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When a string of kidnappings rocks the horse racing world, Andrew Douglas is brought in to recover the missing-without becoming the next victim.
employer were of little interest, and surreptitiously read the map. The restaurant at this place was simply a café next to a garage, a stop for coffee and gas. People came and went, but not many. The day warmed up under the summer sun, and as a good chauffeur should I started the purring engine and switched on the air-conditioning. He returned with his jacket over his arm and flopped gratefully into the cool. “Casteloro,” he said. “Why is he doing this?” “Standard procedure, to make sure
crowd, long discouraged from lack of excitement, and perhaps fewer fawn uniforms. The television coverage had become perfunctory: repetitive as-you-were sentences only. “Do you think they’ll release her?” Ilaria said, as the screen switched away to politicians. “Yes, I think so.” “When?” “Can’t tell.” “Suppose they’ve told the carabinieri they’ll keep her until those men in the flat go free. Suppose the ransom isn’t enough.” I glanced at her. She’d spoken not with dread but as if the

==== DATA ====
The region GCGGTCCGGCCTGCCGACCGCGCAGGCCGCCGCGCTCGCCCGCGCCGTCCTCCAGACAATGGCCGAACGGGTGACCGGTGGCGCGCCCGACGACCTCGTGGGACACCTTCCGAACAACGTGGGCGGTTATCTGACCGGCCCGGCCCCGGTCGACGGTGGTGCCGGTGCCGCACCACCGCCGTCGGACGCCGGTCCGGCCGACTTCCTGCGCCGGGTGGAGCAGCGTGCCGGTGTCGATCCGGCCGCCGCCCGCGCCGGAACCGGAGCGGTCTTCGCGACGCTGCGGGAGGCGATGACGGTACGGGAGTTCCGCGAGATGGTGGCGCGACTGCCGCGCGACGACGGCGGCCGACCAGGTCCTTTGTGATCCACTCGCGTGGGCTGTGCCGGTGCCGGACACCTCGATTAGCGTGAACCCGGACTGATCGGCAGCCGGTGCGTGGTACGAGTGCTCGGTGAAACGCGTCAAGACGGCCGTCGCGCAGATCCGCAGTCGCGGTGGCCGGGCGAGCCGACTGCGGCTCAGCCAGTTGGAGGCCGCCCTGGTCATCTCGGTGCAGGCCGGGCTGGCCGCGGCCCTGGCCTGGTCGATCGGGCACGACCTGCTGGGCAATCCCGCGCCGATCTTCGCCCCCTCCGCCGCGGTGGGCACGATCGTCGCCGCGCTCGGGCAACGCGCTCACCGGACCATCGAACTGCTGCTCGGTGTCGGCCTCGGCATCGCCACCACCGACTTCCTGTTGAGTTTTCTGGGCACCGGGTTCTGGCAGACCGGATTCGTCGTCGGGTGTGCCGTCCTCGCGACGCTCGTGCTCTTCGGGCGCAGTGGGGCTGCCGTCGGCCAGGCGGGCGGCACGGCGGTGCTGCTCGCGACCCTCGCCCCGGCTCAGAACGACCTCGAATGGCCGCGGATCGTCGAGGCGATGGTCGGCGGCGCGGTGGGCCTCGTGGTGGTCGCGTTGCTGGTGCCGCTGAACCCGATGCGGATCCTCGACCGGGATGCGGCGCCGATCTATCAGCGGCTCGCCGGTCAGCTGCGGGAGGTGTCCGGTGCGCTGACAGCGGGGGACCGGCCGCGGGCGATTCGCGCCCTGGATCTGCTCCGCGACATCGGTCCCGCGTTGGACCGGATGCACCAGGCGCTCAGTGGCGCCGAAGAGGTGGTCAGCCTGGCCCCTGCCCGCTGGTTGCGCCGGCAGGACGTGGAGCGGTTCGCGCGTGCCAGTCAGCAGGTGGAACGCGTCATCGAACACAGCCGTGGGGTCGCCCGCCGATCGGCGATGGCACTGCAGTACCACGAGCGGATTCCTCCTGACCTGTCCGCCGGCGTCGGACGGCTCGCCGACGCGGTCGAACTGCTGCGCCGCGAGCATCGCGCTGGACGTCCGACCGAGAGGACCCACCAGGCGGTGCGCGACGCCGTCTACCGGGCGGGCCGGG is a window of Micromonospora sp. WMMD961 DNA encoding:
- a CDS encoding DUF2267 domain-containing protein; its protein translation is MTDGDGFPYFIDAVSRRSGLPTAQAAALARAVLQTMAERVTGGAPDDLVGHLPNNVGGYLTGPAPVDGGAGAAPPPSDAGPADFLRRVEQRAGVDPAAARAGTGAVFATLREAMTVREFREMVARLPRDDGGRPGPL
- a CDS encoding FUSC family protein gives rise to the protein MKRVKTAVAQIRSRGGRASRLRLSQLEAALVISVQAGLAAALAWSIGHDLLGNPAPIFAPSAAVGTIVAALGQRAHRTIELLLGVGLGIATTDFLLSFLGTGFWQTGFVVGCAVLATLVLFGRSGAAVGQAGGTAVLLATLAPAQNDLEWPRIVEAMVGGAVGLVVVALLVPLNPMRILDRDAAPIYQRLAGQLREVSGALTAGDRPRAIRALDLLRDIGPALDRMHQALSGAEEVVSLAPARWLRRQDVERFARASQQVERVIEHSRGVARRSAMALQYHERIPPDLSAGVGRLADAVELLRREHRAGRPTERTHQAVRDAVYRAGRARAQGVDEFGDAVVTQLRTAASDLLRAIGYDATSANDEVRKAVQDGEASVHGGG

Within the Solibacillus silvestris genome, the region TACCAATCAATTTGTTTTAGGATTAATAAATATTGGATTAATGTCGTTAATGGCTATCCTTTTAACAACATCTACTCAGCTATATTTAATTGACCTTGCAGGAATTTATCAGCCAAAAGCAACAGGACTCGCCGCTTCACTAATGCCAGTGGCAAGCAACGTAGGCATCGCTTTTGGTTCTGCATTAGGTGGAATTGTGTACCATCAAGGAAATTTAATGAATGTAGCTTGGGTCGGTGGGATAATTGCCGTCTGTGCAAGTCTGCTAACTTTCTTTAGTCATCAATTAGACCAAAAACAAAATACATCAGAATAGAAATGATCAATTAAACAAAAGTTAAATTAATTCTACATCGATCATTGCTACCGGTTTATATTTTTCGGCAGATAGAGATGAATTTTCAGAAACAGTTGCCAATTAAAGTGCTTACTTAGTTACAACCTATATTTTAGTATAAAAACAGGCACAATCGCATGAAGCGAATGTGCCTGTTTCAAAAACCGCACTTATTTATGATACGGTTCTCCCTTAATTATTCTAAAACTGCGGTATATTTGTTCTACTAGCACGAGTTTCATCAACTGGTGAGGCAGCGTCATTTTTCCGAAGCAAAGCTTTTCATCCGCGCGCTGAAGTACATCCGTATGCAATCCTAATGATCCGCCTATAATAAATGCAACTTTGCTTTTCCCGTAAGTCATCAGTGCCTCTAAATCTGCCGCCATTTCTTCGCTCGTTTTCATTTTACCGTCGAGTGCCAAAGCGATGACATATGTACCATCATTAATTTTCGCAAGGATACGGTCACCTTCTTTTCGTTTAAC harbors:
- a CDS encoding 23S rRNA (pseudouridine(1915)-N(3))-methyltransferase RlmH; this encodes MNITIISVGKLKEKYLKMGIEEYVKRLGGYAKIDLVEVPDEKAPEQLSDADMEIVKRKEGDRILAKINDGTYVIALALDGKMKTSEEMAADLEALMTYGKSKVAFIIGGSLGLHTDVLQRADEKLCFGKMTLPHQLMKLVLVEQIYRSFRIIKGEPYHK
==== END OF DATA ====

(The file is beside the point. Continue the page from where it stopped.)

of the bedrooms, and had mentioned ropes tying the father. The father moaned occasionally and was told violently to stop. In the street the crowd multiplied by the minute, every apartment block in the neighborhood, it seemed, emptying its inhabitants to the free show on the doorstep. Even at two in the morning there were hordes of children oozing round every attempt of the carabinieri to keep them back, and everywhere, increasingly, sprouted the cameras, busy lenses pointing at the windows, now
such stories could be deadly. A siege in a public street, though, was everyone’s fair game; and I wondered cynically how long it would be before one of the fawn-uniformed law-enforcers accepted a paper gift in exchange for the fact of just whose ransom was barricaded there three flights up. I found myself automatically taking what one might call a memory snapshot, a clear frozen picture of the moving scene outside. It was a habit from boyhood, then consciously cultivated, a game to while away
bright club lounge to look out across the racecourse. “Tomorrow,” I said, “they’ll be cheering you.” She looked apprehensive more than gratified. “It depends how Brunelleschi’s traveled.” “Isn’t he here?” I asked, surprised. “Oh, yes, but no one knows how he feels. He might be homesick . . . and don’t laugh, the tap water here tastes vile to me, God knows what the horse thinks of it. Horses have their own likes and dislikes, don’t forget, and all sorts of unimaginable factors can put them